Apple TV+ continues to be the place where I find the most satisfaction. The second season of Foundation, the sci-fi series inspired by Isaac Asimov’s book series, picks up the pace after a slower and more expositive first season. It is understandable for a complex narrative plot spanning multiple centuries.
During the first season, many complained that Foundation-the-TV series was nothing like Foundation-the-books.
If you know me, you know that I don’t care at all about that. It is true, Foundation-the-TV-series is so loosely inspired by the books that the only points of contact are some characters’ names and the general direction. Foundation-the-TV-series is an entirely different entity.
However, in this case, I care even less. First, Asimov’s books, while intellectually fascinating, are not peak narrative. Second, the additions are well-crafted, and they fit perfectly in the philosophical landscape of Foundation-the-books and classical science fiction. The genetic dynasty, for instance, is a really interesting concept that raises the ethical and the self-reflective questions typical of the science fiction genre.
Moreover, Foundation’s cinematography and photography is a pleasure to watch.
- This month I also watched the documentary The Saint of Second Chances. The protagonist is Mike Veeck, son of the owner of the White Sox, whom I only knew in relation to the Disco Demolition debacle. I expected something moderately funny, but it quickly became inspirational and then took a plunge into a valley of tears. Holy Molly. Recommended.
I take pride in being a highly eclectic listener. I listen and appreciate a wide spectrum of music genres. My playlist can seamlessly transition from jazz, to electronic minimal, to classical, to doom metal, to upbeat pop, to experimental rock, to chiptune, and more.
However, for some reason, hip-hop and rap has always been the hardest one to like. I try every time, I periodically pass through the list of the top-rated hip-hop albums of the last 30 years. I listen to them top to bottom, I read the lyrics, I explore the sampling.
I now have a good list of songs I like, but, in general, the albums seldom click for me. I don’t know. Perhaps a significant cultural gap exists between the experiences these talented artists portray and the life I lead.
Yet, I find myself more at home on the fringe of hip-hop. Industrial hip-hop, jazz-rap and horrorcore are the subgenres I feel most in tune with. Probably, because the lyrical themes are more intriguing.
This long preamble is to introduce the album I listened the most this month: His Happiness Shall Come First Even Though We Are Suffering by Backxwash.
Backxwash is a trans rapper from Zambia, currently living in Canada, that – as you can easily imagine – has faced her fair share of struggles. The result is dark, spiritual, heavy, and anguished music delivered passionately and sorrowfully into the microphone.
Paraphrasing a quote from Moby Dick, she piled upon her music the sum of all the general rage and hate felt by his whole race from Adam down; and then, as if his chest had been a mortar, he burst his hot heart’s shell upon it.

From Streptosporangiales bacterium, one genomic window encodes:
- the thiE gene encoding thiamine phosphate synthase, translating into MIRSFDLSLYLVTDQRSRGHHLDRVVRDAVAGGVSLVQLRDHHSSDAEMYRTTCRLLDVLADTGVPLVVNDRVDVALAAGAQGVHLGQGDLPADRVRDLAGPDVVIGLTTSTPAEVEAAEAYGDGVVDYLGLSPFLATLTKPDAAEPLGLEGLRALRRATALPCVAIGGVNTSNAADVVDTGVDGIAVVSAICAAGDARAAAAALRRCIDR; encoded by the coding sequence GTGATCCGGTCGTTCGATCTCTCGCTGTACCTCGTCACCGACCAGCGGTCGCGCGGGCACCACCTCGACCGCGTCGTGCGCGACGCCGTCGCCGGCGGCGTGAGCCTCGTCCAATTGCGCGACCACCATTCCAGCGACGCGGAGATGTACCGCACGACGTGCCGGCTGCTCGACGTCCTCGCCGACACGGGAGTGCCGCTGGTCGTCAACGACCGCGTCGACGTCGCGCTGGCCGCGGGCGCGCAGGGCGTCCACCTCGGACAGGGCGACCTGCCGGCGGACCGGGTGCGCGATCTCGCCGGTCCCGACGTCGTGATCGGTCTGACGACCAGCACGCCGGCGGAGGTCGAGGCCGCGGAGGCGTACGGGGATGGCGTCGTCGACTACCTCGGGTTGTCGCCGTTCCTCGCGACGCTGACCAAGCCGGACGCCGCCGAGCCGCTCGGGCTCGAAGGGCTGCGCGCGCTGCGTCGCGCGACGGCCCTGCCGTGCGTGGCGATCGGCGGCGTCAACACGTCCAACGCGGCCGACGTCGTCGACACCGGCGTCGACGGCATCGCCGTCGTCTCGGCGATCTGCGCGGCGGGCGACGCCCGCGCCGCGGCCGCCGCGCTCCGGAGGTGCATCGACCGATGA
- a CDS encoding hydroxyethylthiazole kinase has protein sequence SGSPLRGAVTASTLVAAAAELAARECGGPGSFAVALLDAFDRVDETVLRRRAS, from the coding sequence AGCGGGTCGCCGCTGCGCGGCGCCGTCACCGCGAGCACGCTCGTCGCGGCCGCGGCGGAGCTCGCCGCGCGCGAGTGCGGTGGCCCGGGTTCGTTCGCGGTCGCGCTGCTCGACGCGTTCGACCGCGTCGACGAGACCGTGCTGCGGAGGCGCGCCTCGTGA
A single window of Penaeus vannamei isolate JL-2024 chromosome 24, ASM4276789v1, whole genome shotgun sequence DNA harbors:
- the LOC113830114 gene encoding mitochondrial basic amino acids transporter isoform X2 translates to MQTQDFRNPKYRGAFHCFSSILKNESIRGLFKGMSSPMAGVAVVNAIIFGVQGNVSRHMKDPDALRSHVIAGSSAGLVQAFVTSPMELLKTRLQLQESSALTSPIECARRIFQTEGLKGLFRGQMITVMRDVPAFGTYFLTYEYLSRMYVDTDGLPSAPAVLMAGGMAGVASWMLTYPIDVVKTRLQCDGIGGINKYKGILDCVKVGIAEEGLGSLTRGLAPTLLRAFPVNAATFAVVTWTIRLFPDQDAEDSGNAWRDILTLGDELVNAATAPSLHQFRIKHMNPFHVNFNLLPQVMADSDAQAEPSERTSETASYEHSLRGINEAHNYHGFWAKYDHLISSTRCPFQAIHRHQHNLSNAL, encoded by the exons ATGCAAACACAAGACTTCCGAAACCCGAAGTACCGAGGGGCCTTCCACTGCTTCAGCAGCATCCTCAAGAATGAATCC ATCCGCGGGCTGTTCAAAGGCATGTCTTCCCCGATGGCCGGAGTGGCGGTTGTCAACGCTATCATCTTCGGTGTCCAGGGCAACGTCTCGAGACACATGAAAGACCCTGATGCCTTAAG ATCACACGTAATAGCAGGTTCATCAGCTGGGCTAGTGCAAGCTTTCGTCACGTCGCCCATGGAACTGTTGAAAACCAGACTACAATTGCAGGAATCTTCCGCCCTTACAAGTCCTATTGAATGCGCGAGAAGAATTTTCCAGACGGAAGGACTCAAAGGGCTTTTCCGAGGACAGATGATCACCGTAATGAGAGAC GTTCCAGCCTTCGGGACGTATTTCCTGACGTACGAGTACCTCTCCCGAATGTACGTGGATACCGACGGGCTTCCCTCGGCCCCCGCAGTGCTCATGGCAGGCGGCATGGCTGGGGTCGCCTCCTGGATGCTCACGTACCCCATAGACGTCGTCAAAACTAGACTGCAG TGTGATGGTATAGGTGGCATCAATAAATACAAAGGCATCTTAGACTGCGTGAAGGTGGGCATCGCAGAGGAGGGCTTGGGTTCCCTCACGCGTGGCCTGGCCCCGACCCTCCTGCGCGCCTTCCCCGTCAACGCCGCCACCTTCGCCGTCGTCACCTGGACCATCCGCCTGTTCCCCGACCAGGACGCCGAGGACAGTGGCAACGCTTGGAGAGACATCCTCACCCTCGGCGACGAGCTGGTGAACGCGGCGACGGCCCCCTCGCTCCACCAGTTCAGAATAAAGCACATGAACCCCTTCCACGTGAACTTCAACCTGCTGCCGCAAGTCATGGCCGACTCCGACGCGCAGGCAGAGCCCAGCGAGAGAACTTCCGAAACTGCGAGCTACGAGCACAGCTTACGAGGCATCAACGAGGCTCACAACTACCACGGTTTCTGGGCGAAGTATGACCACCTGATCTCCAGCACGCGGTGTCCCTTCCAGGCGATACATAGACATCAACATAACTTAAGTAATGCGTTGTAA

That’s what resonated with me. I evaluate music technically, but the number of emotional connections (the goosebump factor) is still my number one metric for suggesting music.
So this is why this album is my September 2023 recommendation.
Starfield (2023) is one of the Big Games of the year. I was not waiting for it, nor was I particularly hyped, but since it was included in the Xbox Game Pass, I felt I had to give it a try.
And now I am confused. I cannot decide whether I liked it or not. Space exploration games and big space operas are my jam. I would love to have something giving me the same emotional resonance as Mass Effect. Yet, at this moment, Starfield remains a coin in mid-air, refusing to land on either side.
There are aspects that I genuinely appreciate. The exploration, the space battles, the combat, and the “dungeons” all worked for me.
On the flip side, there are plenty of elements that leave me puzzled, and at times, even annoyed. For one, there is very little “space” for a space RPG. I can effortlessly leap from one planet to another, and from star to star, through quick travel, without truly experiencing anything. There’s almost no incentive to be aboard the ship.
Then, there are all the classic AAA-game bullshits: gathering quests, stupid quests where you just need to travel between two points wasting everybody’s time, etc. Why must surveying a planet involve me running around for minutes tapping the ”A” button? Couldn’t they have devised a more entertaining way to convey the feeling of surveying a planet?
There are more elements I don’t enjoy. They are not bad, but they are uninspired and clearly designed for mindless engagement and to artificially increase the longevity of the game.
Furthermore, I’ve never seen so many bugs in a commercial game since Skyrim.
I think I barely scratched the main story, so I’ll continue playing to see if I finally catch the narrative vibes. At least.
Other Interesting Things
- 🌍 Kagi on The Small Web – We talked before about The Internet outside Big Tech: independent blogs, small indie websites and so on. This is usually referred to as “the Small Web.” In this blog post Kagi (the “premium” search engine) explains why it is important and what they are doing to “preserve” it.
- 📝 Want to Enjoy Music More? Stop Streaming It. – I use streaming services. But I also buy music. I like to build my own collection. This article explains well why: the infinite content of new music available on streaming platforms is great for discovery, but dilute the appreciation for the individual items.
I’ll swiftly conclude, as tomorrow I’ll travel to Athens for work and, the week after, I’ll be in Padua for pleasure and fun.
October will be a traveling month. To know how it went, don’t forget to read the next Changelog!
- The episode in which Detective Danner tells her story with the arsonist is super weird and “too much.” It could have been a much better episode if taken more seriously. But I guess Tiffany Haddish had to do Tiffany Haddish at least in some episodes.